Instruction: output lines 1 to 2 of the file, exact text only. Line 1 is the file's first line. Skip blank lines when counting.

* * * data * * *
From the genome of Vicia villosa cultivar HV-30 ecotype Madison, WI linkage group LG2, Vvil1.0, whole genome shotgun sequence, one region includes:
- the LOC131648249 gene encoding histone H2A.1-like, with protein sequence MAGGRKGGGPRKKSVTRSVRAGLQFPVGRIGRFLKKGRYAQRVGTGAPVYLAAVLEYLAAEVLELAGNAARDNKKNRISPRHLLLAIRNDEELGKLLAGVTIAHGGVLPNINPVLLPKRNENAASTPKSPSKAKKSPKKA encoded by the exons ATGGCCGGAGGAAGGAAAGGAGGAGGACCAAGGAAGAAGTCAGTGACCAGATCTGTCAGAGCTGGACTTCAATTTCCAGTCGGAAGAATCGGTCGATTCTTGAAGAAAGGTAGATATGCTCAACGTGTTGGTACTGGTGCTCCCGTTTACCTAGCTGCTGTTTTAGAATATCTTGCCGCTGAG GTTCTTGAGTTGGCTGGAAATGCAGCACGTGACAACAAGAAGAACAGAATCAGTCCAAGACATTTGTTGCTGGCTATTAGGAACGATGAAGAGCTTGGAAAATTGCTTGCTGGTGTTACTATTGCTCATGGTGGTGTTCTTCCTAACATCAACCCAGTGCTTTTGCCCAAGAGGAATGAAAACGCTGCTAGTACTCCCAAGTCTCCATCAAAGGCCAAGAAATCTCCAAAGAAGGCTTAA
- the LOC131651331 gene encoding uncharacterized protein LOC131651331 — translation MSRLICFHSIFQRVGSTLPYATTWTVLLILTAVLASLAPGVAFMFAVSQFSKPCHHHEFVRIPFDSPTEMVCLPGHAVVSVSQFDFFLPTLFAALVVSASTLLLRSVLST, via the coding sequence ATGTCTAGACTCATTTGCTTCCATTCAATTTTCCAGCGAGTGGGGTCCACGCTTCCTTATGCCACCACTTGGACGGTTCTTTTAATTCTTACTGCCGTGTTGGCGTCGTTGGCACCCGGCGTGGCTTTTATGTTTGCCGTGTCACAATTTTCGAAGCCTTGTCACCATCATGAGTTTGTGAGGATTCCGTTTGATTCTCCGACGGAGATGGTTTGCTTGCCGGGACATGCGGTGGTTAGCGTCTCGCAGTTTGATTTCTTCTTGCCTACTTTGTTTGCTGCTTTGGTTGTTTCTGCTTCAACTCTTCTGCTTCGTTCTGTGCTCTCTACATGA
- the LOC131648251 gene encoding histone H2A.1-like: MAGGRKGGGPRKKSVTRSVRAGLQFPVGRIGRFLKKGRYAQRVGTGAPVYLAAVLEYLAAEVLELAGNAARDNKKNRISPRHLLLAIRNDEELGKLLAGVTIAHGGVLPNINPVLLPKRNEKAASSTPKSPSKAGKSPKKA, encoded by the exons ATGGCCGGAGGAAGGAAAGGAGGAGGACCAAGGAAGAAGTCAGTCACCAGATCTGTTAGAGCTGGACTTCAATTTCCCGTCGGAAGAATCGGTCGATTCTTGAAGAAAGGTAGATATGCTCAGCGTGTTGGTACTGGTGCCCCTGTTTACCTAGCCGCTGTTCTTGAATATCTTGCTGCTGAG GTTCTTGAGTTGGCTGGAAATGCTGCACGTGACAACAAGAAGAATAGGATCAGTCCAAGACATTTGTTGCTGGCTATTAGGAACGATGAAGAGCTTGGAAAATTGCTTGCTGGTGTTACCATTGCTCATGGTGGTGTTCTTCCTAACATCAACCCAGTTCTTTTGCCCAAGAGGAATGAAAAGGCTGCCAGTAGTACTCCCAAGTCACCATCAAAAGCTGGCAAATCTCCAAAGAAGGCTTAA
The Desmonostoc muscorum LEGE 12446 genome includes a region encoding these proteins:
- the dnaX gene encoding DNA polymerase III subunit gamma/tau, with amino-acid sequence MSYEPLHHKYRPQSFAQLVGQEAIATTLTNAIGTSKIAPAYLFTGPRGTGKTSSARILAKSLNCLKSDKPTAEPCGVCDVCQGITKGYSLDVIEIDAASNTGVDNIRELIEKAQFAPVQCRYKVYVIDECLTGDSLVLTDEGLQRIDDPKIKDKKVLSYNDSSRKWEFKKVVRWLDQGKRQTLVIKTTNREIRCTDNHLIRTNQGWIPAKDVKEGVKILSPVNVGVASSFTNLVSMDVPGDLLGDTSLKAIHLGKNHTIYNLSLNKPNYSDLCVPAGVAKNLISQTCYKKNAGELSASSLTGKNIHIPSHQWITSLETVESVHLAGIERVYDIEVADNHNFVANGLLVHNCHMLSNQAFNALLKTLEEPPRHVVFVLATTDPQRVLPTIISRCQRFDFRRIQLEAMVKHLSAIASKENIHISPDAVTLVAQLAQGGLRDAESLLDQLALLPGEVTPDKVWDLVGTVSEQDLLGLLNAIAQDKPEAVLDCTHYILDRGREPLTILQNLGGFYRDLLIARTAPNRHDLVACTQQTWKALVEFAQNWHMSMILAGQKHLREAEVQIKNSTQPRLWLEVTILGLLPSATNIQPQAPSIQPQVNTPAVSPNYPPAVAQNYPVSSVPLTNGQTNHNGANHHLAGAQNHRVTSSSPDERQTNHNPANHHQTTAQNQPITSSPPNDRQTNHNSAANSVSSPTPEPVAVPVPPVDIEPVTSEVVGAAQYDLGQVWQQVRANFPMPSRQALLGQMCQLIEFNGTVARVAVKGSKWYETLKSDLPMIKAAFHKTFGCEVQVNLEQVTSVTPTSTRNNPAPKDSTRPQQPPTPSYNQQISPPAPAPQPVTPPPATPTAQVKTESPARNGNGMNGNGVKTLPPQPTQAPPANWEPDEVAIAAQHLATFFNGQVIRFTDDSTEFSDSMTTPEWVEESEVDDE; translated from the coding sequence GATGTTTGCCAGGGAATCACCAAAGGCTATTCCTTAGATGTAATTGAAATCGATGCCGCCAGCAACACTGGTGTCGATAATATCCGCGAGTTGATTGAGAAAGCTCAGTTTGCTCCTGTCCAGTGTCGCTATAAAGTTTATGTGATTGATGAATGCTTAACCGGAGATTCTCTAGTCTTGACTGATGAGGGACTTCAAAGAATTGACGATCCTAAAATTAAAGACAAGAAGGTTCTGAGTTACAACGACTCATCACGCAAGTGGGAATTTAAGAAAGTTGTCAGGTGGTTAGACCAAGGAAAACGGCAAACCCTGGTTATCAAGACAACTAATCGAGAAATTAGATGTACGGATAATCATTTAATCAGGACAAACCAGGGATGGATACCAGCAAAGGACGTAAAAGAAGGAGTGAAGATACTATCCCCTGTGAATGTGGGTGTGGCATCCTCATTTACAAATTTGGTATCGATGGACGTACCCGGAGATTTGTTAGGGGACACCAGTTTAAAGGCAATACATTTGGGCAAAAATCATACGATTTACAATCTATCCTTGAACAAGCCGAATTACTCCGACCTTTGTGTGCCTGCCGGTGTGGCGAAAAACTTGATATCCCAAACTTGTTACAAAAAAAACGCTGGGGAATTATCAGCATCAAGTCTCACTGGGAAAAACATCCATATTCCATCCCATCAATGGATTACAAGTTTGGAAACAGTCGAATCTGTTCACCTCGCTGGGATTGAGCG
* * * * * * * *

From the genome of Vicia villosa cultivar HV-30 ecotype Madison, WI linkage group LG2, Vvil1.0, whole genome shotgun sequence, one region includes:
- the LOC131648249 gene encoding histone H2A.1-like, with protein sequence MAGGRKGGGPRKKSVTRSVRAGLQFPVGRIGRFLKKGRYAQRVGTGAPVYLAAVLEYLAAEVLELAGNAARDNKKNRISPRHLLLAIRNDEELGKLLAGVTIAHGGVLPNINPVLLPKRNENAASTPKSPSKAKKSPKKA encoded by the exons ATGGCCGGAGGAAGGAAAGGAGGAGGACCAAGGAAGAAGTCAGTGACCAGATCTGTCAGAGCTGGACTTCAATTTCCAGTCGGAAGAATCGGTCGATTCTTGAAGAAAGGTAGATATGCTCAACGTGTTGGTACTGGTGCTCCCGTTTACCTAGCTGCTGTTTTAGAATATCTTGCCGCTGAG GTTCTTGAGTTGGCTGGAAATGCAGCACGTGACAACAAGAAGAACAGAATCAGTCCAAGACATTTGTTGCTGGCTATTAGGAACGATGAAGAGCTTGGAAAATTGCTTGCTGGTGTTACTATTGCTCATGGTGGTGTTCTTCCTAACATCAACCCAGTGCTTTTGCCCAAGAGGAATGAAAACGCTGCTAGTACTCCCAAGTCTCCATCAAAGGCCAAGAAATCTCCAAAGAAGGCTTAA